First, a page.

Statistical Analysis

Our primary outcomes were: episodes of VARTI (as defined above) and of VAP, according to the HELICS definition. Secondary outcomes were: probability of pneumonia in all cases of VARTI according to a mCPIS, and episodes of VAE and 90-day outcomes (for patients in the second stage of the study). Data was collected using Microsoft Access and analyzed using MINITAB 13.32 (Minitab Inc., UK). T-tests were used to analyze normally-distributed data and Mann–Whitney U-test for non-parametric data. Proportions were compared using Fisher's exact test.


We collected data on 306 invasively ventilated ICU patients; of these, 282 were admitted to ICU for 48 h or more. VARTI developed in 32 (11.3%) patients (one patient developed two episodes of VARTI), a median period of nine (IQR 5–14) days after intubation and initiation of mechanical ventilation. There were no significant differences in baseline characteristics between patients developing VARTI vs. other patients (Table 3). The commonest features present when antibiotics were commenced were: abnormal white cell count and offensive and/or purulent sputum (48 and 45%, episodes, respectively), whereas deterioration in gas exchange was relatively uncommon (24% episodes; Table 4).


Table 3. Baseline characteristics of patients ventilated for 48 h or more.


Table 4. Clinical and radiological features present at initiation of antibiotics for suspected VARTI.

Among those with VARTI, only 10 episodes met the HELICS definition for VAP (Figure 2 and Table 5). The total number of intubation days (for ventilated patients admitted to ICU for 48 h or more) was 2381, giving a VAP rate of 4.2 per 1000 intubation days. In total 3.5% of all patients admitted to ICU for 48 h or more developed a HELICS-defined VAP. Six of the 10 HELICS-defined cases of VAP were “PN1,” i.e., on the basis of a minimally-contaminated invasive respiratory sample (e.g., BAL; Table 6). The main reasons that episodes of VARTI failed to meet HELICS definitions are presented in Table 7. Most strikingly, in 16 (48.4%) cases, chest radiography was not performed on the day antibiotics were prescribed for new onset respiratory tract infection precluding diagnosis according to HELICS definition.


Figure 2. Flowchart demonstrating numbers of patients with suspected ICU-acquired respiratory tract infection.


Table 5. mCPIS and microbiological characteristics of episodes of VARTI.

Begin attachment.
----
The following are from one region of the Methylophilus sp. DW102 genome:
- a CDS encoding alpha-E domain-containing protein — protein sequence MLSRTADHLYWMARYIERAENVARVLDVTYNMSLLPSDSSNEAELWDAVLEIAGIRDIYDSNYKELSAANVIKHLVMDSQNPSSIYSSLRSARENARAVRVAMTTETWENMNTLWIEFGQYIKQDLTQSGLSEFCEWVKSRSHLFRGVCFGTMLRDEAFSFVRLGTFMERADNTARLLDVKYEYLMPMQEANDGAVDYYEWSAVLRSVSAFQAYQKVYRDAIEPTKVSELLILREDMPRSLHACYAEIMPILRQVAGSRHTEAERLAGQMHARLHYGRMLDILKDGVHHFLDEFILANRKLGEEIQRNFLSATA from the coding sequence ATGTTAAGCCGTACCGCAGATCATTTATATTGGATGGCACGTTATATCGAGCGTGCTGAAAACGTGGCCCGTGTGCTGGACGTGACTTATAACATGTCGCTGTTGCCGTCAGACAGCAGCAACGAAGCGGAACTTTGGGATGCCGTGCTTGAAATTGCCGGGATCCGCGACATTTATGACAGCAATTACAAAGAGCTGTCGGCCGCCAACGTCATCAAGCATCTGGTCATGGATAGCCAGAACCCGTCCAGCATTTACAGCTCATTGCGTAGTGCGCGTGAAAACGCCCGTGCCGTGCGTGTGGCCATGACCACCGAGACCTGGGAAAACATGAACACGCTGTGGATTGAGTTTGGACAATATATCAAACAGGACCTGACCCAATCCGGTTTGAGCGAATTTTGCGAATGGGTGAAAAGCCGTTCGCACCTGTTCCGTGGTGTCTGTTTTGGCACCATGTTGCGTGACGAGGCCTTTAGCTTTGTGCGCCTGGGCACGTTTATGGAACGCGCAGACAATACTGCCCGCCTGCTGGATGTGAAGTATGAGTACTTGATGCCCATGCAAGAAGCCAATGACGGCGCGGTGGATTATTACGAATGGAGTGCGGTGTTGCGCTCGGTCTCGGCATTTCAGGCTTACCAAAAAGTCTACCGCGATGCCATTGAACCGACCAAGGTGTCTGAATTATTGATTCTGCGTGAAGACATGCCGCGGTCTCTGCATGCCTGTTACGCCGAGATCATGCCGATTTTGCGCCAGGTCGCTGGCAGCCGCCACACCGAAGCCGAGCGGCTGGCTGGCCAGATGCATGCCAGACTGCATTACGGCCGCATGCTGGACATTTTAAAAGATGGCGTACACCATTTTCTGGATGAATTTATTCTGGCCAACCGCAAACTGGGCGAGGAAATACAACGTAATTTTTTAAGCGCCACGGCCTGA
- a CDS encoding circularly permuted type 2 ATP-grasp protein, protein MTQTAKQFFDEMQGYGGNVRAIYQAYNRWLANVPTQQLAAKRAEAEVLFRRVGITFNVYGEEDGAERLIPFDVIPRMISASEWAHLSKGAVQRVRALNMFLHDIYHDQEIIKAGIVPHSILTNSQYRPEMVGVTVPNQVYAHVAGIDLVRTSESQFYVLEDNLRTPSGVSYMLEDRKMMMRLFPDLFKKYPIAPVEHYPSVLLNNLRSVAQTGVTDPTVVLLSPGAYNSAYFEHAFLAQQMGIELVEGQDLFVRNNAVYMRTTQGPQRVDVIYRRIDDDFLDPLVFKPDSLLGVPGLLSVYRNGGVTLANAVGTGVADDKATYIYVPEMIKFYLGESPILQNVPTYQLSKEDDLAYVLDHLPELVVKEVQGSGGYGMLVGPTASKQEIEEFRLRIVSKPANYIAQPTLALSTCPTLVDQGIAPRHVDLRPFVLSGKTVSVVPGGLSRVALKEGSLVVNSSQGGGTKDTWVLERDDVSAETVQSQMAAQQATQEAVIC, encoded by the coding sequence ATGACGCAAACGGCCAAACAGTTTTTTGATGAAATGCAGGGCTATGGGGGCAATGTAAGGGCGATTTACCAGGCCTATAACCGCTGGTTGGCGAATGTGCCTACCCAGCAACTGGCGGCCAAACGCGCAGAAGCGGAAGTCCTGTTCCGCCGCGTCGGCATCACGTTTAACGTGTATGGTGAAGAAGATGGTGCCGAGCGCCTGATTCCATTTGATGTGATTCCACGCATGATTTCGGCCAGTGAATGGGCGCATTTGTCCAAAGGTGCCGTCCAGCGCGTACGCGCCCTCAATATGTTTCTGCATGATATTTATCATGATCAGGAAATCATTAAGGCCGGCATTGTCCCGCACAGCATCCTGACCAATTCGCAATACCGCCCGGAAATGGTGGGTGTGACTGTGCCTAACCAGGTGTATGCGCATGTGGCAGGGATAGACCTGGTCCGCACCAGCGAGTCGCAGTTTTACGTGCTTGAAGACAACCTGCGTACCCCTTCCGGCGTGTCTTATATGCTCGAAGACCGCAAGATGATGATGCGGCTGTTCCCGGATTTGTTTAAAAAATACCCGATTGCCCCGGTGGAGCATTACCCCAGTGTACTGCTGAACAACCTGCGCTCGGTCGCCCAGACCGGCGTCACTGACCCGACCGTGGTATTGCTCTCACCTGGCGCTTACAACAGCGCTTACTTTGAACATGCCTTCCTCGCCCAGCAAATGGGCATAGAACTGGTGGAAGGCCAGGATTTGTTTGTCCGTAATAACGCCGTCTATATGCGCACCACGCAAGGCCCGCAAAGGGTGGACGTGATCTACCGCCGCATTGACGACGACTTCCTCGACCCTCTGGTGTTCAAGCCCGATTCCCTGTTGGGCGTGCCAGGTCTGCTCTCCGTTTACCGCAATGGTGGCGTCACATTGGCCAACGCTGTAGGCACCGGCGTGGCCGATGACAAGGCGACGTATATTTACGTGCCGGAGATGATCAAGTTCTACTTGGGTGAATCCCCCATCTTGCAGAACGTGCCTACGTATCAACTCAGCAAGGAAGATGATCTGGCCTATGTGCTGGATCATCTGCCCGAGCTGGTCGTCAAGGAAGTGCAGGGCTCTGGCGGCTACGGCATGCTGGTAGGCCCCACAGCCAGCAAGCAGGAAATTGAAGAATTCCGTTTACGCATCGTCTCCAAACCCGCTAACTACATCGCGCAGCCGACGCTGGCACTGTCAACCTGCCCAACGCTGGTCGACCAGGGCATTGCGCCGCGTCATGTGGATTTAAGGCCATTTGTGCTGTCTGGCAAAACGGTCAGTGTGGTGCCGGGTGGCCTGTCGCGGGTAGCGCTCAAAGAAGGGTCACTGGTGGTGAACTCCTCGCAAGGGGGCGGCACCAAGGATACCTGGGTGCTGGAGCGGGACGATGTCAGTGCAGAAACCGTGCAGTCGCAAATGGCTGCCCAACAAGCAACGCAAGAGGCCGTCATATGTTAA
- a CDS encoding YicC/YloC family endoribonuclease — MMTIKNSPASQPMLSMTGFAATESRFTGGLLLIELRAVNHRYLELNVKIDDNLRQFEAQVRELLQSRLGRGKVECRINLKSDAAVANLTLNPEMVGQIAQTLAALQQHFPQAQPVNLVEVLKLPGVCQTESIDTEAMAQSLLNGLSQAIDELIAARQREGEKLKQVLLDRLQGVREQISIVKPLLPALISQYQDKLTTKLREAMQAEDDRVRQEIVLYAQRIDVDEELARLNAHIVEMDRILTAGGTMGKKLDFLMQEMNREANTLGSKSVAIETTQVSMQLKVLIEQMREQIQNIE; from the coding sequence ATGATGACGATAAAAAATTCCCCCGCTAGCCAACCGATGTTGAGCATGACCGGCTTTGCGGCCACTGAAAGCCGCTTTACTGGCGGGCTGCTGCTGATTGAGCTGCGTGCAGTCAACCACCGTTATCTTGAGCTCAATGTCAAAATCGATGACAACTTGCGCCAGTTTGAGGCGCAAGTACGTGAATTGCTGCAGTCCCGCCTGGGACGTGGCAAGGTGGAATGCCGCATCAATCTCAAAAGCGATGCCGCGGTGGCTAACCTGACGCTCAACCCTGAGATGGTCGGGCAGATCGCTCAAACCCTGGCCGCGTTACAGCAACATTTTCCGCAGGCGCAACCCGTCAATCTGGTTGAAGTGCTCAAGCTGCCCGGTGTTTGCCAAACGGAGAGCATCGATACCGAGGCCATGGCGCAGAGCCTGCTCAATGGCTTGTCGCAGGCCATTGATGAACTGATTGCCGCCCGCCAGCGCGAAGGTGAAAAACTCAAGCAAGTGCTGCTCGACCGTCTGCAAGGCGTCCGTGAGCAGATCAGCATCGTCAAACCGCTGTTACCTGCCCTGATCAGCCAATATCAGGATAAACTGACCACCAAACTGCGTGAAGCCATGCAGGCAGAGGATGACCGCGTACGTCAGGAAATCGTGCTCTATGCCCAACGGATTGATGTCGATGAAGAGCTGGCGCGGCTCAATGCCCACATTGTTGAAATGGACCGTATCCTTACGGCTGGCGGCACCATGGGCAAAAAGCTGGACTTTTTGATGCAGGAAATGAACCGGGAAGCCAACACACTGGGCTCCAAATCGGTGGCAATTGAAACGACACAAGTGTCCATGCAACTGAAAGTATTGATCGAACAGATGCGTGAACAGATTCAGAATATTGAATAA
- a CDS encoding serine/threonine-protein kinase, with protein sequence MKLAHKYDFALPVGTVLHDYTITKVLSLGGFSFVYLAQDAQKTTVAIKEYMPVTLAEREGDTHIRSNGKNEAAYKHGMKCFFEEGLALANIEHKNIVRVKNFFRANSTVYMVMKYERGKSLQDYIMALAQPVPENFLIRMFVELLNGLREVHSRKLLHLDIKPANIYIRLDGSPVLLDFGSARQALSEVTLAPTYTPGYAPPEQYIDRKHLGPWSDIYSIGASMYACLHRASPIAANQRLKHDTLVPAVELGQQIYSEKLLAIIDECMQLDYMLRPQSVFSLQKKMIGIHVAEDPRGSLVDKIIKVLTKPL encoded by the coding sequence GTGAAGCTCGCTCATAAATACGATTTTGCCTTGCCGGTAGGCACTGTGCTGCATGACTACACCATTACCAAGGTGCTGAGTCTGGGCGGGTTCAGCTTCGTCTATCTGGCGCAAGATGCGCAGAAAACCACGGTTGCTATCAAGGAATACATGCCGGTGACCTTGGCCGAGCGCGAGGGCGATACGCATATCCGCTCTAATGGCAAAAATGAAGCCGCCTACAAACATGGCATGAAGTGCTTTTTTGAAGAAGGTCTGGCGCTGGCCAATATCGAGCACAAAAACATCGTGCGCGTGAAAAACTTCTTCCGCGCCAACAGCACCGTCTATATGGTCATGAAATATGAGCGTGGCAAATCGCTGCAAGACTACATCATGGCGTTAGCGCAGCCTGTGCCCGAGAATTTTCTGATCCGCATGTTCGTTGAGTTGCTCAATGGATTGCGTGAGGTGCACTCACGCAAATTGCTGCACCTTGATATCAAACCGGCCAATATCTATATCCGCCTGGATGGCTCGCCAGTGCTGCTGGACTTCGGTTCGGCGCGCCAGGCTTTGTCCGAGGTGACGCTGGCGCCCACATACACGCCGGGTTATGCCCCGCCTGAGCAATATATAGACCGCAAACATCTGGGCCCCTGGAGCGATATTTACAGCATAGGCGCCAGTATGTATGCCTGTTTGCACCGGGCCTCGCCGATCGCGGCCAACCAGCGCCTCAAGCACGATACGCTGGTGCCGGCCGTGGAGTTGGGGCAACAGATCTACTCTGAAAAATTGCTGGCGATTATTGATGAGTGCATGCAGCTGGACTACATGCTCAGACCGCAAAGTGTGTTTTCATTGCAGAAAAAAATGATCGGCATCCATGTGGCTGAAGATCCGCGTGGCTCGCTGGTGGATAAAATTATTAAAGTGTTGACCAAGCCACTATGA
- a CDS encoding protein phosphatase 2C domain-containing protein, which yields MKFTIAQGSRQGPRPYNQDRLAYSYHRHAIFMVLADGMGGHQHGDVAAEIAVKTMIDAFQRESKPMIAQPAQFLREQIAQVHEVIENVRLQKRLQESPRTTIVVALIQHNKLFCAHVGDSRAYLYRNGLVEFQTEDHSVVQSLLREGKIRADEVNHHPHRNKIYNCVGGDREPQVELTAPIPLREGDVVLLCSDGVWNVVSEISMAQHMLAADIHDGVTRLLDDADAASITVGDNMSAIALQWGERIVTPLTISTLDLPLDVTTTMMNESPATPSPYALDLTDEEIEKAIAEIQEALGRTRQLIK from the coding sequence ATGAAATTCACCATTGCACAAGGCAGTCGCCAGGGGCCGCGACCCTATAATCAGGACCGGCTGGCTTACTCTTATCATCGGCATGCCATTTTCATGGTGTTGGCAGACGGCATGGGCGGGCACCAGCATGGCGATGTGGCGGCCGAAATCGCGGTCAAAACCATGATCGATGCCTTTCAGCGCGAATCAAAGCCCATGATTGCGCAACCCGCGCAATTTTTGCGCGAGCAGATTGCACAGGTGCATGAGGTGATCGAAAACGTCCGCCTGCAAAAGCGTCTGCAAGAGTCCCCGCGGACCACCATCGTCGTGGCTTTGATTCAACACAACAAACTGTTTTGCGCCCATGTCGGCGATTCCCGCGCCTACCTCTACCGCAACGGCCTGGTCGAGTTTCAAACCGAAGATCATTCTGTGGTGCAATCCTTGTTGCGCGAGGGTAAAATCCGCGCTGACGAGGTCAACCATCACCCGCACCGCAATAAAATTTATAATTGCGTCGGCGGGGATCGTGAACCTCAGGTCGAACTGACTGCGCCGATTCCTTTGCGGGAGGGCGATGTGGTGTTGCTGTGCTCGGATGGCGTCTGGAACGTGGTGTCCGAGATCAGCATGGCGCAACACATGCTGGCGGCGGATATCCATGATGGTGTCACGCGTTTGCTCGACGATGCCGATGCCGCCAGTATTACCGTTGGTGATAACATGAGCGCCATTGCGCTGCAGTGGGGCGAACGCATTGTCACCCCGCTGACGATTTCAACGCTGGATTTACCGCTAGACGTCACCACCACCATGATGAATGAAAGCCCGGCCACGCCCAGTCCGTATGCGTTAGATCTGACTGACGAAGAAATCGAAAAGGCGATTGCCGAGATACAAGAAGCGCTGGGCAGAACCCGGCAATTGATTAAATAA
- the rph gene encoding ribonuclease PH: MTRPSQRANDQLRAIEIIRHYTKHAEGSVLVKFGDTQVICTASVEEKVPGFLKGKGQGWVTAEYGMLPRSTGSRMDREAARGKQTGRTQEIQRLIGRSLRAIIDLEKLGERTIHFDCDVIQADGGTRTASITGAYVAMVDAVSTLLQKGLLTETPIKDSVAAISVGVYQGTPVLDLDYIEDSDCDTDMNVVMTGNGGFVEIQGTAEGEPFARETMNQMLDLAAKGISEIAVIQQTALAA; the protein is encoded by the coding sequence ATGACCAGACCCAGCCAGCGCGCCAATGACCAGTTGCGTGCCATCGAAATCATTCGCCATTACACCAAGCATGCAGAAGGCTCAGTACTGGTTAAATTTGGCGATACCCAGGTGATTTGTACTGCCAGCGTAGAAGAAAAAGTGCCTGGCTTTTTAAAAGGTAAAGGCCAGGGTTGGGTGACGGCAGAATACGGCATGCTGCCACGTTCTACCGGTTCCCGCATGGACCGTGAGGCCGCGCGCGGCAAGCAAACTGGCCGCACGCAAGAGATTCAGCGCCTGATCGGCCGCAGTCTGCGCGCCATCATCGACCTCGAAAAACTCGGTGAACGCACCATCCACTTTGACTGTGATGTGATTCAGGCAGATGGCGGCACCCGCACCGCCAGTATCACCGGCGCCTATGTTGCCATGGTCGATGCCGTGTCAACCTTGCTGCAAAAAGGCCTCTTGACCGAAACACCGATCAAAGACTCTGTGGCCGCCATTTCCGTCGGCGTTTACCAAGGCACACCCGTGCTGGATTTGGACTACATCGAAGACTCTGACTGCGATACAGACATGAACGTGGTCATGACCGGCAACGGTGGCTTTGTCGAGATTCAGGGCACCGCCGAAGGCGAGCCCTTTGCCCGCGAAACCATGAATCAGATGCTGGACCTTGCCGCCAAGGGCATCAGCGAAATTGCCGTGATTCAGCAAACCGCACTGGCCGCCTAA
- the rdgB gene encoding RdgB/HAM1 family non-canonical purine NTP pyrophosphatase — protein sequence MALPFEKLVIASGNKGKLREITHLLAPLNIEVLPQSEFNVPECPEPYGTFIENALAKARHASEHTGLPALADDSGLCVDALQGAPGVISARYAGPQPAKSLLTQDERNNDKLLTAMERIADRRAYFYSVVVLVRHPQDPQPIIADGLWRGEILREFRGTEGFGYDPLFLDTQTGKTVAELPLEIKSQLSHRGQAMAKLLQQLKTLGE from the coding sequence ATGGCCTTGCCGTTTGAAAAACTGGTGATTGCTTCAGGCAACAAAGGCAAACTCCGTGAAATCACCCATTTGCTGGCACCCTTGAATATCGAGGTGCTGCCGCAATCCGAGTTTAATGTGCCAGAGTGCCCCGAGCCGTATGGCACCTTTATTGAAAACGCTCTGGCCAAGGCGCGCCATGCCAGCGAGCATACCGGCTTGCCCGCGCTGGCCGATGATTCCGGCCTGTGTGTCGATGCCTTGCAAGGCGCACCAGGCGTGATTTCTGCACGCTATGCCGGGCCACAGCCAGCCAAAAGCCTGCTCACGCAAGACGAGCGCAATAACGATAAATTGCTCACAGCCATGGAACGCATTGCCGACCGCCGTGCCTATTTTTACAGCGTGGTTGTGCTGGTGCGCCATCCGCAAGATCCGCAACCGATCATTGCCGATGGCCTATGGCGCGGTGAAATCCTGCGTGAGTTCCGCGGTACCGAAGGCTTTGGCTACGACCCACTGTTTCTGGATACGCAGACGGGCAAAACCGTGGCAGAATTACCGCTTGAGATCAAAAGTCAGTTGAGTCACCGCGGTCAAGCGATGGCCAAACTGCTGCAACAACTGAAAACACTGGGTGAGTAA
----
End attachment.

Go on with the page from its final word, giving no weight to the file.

Table 6. PN classification of HELICS-defined episodes of VAP (HELICS, 2004) and “non-HELICS” episodes referred to as “PN 0”*.


Table 7. Reasons that episodes of VARTI did not meet HELICS definition (HELICS definition not met in 23 out of 33 VARTI episodes).

Of the 10 HELICS-defined cases of VAP, seven had mCPIS of six or more (suggesting high probability of pneumonia). In the 23 episodes in which HELICS criteria were not fulfilled only two had a mCPIS score of six or more; mean mCPIS was significantly lower among this cohort of patients [3.8 vs. 6.5 (p = 0.01); Table 5], though positive microbiology was subsequently identified in approximately two-thirds of cases. In six of these 23 non-HELICS episodes, there were two or more signs and symptoms suggestive of pneumonia as well as subsequent positive microbiology in the absence of chest x-ray examination, we have referred to these episodes as “PN0” (Table 6).

Applying new CDC NHSN criteria, we identified four cases of ventilator-associated complication (VAC) among the 113 patients ventilated for 48 h or more in the second cohort: three on the basis of as a result of sustained increase in PEEP application and one because of sustained increase in inspired oxygen concentration (Table 8). In none of these cases could an episode of VAC be further sub-classified as an IVAC. There was no overlap between cases of VARTI and VAC (see Euler diagram, Figure 3).


Table 8. Baseline characteristics of patients who did and did not develop VAC.


Figure 3. Euler diagram illustrating episodes of VARTI, HELICS VAP, and VAC.